Bossypants- Tina Fey

Bossypants

Image by Michelle Wright via Flickr

This is another book that I picked up thanks to recommendations on both Library Thing and Amazon. Of course, I knew Tina Fey from Saturday Night Live and 30 Rock,  and thought it would be good for a laugh, and it was. Bossypants by Tina Fey is less a memoir and more a series of essays, mainly dealing with her experiences as a writer and comedienne.  There’s stuff about Sarah Palin too.

Fey is funny, intelligent and inspirational. She is not afraid to use the “f” word, by which I mean “feminism’. She provides insights into ‘making it’ in a male-dominated industry. For example, in the introduction she gives these words of advice, “No pigtails, no tube tops. Cry sparingly. (Some people say “never let them see you cry.” I say, if you’re so mad you could just cry, the cry. It terrifies everyone.)”.

She also provides advice on how to “raise an achievement-orientated, drug-free,adult virgin.” She openly discusses the pressures placed on women, often by other women over issues such as breast-feeding versus formula; working mums versus stay-at-home; having kids early/late/not at all. Plus, she has very definite views on matters to do with body image.

But, don’t think this is all a rant from her soapbox, pushing a particular barrow. Through it all she maintains her trademark wit that fans of her work on SNL and 30 Rock will be familiar with. This book is so easy to read, it took me less than a day to read it. When I was finished I ended up dragging out my 30 Rock DVD’s just so I could have some more.

If you’re looking for a funny, yet insightful autobiography, this is it. I highly recommend this book.

Journey Without Maps- Graham Greene

1st edition cover (Doubleday, Doran)

Image via Wikipedia

Journey Without MapsGraham Greene is a travel novel, chronicling the author’s experience of his four-week walking tour from Freetown, Sierra Leone through to Grand Bassa, Liberia in 1935. The ‘without maps’ refers to the fact that at the time the only available cartography of the area was from the British, whose maps of the area were based entirely on guess-work, and so were just wrong; or else the Americans, who when they weren’t sure, simply left the area blank. He describes these as being akin to the maps of the times past when the unknown areas we labelled ‘here be monsters’.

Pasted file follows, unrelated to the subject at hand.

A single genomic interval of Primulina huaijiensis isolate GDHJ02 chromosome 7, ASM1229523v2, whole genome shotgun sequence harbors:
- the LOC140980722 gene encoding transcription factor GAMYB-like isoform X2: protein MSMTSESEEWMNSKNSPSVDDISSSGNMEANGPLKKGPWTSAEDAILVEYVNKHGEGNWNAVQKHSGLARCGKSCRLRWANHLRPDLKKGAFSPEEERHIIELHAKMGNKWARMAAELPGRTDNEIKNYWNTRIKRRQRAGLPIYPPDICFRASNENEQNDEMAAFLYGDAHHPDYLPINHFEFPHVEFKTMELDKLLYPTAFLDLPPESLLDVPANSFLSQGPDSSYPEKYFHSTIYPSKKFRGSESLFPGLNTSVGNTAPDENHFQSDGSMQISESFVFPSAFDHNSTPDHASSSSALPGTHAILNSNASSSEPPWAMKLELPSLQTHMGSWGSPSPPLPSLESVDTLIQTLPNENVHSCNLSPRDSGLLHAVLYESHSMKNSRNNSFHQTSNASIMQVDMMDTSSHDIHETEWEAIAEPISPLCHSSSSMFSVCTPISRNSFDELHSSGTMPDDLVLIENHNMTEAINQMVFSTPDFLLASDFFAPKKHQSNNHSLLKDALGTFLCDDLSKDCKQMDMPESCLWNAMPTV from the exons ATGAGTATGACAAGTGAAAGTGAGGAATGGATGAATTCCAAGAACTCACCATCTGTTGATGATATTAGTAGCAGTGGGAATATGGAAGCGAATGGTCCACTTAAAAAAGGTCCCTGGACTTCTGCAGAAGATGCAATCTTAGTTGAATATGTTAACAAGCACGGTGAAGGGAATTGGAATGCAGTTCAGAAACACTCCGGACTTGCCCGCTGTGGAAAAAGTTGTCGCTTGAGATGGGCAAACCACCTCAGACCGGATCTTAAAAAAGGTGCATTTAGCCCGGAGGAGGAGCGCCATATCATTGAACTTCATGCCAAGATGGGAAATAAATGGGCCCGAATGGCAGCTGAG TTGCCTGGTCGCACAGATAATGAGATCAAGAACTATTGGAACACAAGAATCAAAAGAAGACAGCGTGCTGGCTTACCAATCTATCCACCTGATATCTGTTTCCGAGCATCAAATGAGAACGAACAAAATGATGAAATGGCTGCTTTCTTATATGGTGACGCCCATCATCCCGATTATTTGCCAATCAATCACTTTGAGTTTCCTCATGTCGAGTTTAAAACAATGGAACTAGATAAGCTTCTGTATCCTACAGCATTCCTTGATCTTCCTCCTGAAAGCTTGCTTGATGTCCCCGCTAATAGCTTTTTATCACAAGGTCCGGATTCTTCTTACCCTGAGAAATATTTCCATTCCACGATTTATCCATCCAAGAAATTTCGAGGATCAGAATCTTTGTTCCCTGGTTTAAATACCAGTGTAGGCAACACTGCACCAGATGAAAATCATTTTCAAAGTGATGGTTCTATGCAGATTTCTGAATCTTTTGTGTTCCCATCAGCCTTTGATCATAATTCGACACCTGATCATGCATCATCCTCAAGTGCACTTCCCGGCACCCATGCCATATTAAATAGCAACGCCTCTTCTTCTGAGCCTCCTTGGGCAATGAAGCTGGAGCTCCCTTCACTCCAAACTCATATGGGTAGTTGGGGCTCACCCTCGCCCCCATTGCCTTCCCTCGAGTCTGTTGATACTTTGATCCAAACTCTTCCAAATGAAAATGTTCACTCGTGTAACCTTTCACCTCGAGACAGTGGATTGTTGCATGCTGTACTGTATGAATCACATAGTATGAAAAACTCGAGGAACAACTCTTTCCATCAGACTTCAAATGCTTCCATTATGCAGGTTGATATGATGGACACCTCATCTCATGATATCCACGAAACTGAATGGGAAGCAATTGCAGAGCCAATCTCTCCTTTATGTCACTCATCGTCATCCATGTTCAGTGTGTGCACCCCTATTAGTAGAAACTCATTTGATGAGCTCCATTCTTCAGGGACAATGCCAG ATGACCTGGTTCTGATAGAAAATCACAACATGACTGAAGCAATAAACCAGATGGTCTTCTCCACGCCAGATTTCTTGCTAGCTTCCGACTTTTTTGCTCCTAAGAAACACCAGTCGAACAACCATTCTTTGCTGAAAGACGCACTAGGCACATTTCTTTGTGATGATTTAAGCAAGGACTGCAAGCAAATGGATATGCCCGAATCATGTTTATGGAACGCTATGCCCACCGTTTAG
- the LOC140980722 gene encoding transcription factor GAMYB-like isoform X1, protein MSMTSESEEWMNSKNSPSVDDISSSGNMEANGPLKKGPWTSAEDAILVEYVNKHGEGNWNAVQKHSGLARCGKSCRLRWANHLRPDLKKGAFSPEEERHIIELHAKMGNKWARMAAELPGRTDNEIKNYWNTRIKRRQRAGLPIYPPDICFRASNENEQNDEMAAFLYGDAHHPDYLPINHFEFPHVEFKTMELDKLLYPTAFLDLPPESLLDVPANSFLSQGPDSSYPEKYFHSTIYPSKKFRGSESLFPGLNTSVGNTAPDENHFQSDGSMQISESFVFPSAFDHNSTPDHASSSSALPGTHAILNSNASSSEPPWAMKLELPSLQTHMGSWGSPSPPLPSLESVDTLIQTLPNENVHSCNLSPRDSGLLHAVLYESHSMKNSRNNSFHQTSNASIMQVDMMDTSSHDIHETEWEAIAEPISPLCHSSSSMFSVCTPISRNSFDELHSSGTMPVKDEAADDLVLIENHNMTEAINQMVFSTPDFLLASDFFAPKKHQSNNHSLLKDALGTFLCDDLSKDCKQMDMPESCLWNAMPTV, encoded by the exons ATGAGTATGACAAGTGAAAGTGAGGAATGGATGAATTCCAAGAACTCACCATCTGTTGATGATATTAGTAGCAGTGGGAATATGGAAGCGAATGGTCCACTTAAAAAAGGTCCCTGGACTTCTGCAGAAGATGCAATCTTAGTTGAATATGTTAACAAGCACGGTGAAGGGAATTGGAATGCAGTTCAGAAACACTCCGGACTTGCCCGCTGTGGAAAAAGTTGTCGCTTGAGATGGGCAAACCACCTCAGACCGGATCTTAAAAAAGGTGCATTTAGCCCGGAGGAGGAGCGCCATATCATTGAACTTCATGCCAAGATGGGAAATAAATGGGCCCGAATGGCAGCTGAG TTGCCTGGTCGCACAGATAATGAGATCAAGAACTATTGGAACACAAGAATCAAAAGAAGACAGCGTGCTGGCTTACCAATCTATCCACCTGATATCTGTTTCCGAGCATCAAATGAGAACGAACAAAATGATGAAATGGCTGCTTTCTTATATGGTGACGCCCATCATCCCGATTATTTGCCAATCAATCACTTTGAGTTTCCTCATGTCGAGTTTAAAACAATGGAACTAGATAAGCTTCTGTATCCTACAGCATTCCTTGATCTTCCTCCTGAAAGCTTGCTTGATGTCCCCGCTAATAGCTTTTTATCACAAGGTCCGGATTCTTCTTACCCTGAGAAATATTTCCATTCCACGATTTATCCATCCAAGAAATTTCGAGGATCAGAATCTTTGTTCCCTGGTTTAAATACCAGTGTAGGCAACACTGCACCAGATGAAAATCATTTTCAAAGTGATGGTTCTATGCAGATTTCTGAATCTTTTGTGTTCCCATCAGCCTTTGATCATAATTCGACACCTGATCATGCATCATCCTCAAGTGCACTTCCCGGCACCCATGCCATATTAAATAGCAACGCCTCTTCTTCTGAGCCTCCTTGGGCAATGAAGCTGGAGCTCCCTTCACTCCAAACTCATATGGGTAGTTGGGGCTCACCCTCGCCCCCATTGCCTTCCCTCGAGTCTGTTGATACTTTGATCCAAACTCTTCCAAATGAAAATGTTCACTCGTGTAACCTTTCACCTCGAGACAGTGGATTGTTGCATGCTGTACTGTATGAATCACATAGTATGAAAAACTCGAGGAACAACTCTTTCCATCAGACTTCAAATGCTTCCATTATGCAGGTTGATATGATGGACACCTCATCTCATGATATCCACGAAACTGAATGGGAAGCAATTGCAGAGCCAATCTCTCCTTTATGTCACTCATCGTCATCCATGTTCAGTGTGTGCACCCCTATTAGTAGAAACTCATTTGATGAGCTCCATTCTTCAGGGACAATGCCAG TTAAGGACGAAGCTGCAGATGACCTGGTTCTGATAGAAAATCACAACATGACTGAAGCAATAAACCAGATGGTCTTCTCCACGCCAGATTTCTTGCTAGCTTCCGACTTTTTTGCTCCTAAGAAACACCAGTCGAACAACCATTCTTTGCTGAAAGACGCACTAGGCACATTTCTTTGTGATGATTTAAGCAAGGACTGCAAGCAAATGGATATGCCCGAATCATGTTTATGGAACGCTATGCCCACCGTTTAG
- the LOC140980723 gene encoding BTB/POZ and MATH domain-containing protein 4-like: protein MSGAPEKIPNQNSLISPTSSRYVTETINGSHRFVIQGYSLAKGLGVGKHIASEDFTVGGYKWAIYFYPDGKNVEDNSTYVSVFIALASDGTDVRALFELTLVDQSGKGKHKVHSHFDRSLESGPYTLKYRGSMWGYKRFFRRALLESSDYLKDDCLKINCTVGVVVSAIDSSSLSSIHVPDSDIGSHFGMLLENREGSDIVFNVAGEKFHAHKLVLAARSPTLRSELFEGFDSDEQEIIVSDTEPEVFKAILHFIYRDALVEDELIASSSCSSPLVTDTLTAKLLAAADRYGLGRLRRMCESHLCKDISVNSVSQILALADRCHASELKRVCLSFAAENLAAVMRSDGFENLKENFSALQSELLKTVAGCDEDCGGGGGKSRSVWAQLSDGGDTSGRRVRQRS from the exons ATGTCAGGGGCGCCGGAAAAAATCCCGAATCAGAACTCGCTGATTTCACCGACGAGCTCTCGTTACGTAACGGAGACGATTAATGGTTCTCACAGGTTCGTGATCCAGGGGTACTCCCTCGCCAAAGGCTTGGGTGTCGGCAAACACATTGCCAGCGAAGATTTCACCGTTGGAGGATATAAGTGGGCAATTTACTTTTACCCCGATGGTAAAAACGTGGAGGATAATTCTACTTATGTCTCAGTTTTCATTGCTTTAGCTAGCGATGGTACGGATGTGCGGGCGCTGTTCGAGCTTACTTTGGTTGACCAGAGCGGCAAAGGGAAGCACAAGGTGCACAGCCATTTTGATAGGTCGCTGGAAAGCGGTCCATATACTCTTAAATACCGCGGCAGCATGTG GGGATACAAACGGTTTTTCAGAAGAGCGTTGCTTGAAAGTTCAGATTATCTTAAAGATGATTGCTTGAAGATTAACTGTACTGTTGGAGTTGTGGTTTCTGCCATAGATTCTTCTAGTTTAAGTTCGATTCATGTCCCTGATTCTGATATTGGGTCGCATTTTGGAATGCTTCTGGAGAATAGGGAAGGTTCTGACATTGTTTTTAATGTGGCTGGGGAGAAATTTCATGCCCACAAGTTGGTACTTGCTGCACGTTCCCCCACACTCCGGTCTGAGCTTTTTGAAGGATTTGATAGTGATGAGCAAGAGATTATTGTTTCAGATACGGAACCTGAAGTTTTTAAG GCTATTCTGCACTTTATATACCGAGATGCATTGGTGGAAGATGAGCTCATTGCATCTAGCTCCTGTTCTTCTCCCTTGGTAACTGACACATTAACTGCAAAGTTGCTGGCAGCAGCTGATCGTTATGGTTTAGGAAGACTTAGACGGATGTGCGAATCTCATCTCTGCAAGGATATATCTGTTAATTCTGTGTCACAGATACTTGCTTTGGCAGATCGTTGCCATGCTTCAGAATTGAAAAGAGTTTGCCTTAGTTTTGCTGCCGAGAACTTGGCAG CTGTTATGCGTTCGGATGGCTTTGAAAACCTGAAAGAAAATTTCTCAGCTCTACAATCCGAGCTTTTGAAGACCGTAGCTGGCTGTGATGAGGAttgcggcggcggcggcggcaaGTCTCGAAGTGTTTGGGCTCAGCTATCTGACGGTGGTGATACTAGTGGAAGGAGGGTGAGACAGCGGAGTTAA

His aim, in going on his expedition, is to see for himself one of the last corners of the world ‘uncorrupted’ by western civilisation. He is also keen to recreate the experience of John Conrad’s book, Heart of Darkness. On his journey he travels with his cousin Barbara Greene, and four guides recruited from Freetown, Sierra Leone. He also has with a number of ‘porters’ that he hires at various villages along the way, to carry them through the jungle.

When they first set out, Greene is scathing of the negative impact that colonisation has had on the people of Western Africa. He talks bout the place having all the short-comings of ‘civilisation’,with almost none of the benefits. He also criticises the abject poverty that the people are allowed to live in, while their colonial overlords make little or no effort to do anything about it.

At first, he is enamoured with the hospitality and the general nature of the people of Liberia. He soon realises that the people are as fascinated by him, as he is by them. He has the privilege of witnessing the various rites and rituals that fill the lives of these people. However, the deeper he goes, and the less the people are touched by any semblance of white influence, the novelty begins to wear off.  The rats, illness, having to referee the constant squabbles between the porters (who come from different regions) and just the responsibility of being ultimately responsible for the lives of all those travelling with him, take their toll.

Greene has a very dry style of writing, and may not be for everyone. However, it is definitely worth persevering with. This is a terrific travelogue. It is a fascinating account of a trip through a part of the world that, let’s face it, most of us will never see for ourselves. I love that he starts out with romantic notions about the place, but that the reality of it all very quickly pushes that aside, and he is very honest about his experiences. He is able to convey his experience in a way that makes you feel like you’re there with him. When toward the end he arrives at a town that has a truck that can carry them the last part of the journey (bringing it all to an end that much sooner), we feel the same joy and elation.